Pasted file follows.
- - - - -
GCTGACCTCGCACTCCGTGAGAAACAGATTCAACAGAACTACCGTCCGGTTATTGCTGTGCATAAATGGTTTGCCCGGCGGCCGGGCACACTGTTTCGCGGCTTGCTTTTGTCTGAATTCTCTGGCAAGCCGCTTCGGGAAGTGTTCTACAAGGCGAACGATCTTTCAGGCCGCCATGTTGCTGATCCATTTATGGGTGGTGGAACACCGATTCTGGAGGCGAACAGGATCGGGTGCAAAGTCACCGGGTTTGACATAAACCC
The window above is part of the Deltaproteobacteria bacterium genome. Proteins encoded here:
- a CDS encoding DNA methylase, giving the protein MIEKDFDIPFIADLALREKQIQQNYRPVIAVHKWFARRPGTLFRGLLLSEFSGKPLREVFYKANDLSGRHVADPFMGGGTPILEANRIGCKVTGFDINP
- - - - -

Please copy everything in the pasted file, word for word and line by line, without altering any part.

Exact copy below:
GCTGACCTCGCACTCCGTGAGAAACAGATTCAACAGAACTACCGTCCGGTTATTGCTGTGCATAAATGGTTTGCCCGGCGGCCGGGCACACTGTTTCGCGGCTTGCTTTTGTCTGAATTCTCTGGCAAGCCGCTTCGGGAAGTGTTCTACAAGGCGAACGATCTTTCAGGCCGCCATGTTGCTGATCCATTTATGGGTGGTGGAACACCGATTCTGGAGGCGAACAGGATCGGGTGCAAAGTCACCGGGTTTGACATAAACCC
The window above is part of the Deltaproteobacteria bacterium genome. Proteins encoded here:
- a CDS encoding DNA methylase, giving the protein MIEKDFDIPFIADLALREKQIQQNYRPVIAVHKWFARRPGTLFRGLLLSEFSGKPLREVFYKANDLSGRHVADPFMGGGTPILEANRIGCKVTGFDINP